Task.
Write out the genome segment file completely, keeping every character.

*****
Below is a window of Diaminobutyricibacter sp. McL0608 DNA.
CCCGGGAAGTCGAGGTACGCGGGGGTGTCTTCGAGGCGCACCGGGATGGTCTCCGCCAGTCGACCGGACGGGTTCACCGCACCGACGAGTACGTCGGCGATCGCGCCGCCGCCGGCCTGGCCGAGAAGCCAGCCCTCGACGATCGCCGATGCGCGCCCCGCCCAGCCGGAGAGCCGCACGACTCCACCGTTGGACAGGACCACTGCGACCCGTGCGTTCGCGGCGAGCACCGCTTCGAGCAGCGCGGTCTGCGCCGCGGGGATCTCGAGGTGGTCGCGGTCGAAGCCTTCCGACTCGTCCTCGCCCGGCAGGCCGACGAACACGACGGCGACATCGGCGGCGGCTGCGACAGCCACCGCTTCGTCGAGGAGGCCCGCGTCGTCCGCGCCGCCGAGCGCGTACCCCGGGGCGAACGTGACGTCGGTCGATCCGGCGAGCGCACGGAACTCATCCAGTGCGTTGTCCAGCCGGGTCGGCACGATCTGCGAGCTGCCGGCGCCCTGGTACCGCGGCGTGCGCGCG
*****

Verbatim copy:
Below is a window of Diaminobutyricibacter sp. McL0608 DNA.
CCCGGGAAGTCGAGGTACGCGGGGGTGTCTTCGAGGCGCACCGGGATGGTCTCCGCCAGTCGACCGGACGGGTTCACCGCACCGACGAGTACGTCGGCGATCGCGCCGCCGCCGGCCTGGCCGAGAAGCCAGCCCTCGACGATCGCCGATGCGCGCCCCGCCCAGCCGGAGAGCCGCACGACTCCACCGTTGGACAGGACCACTGCGACCCGTGCGTTCGCGGCGAGCACCGCTTCGAGCAGCGCGGTCTGCGCCGCGGGGATCTCGAGGTGGTCGCGGTCGAAGCCTTCCGACTCGTCCTCGCCCGGCAGGCCGACGAACACGACGGCGACATCGGCGGCGGCTGCGACAGCCACCGCTTCGTCGAGGAGGCCCGCGTCGTCCGCGCCGCCGAGCGCGTACCCCGGGGCGAACGTGACGTCGGTCGATCCGGCGAGCGCACGGAACTCATCCAGTGCGTTGTCCAGCCGGGTCGGCACGATCTGCGAGCTGCCGGCGCCCTGGTACCGCGGCGTGCGCGCG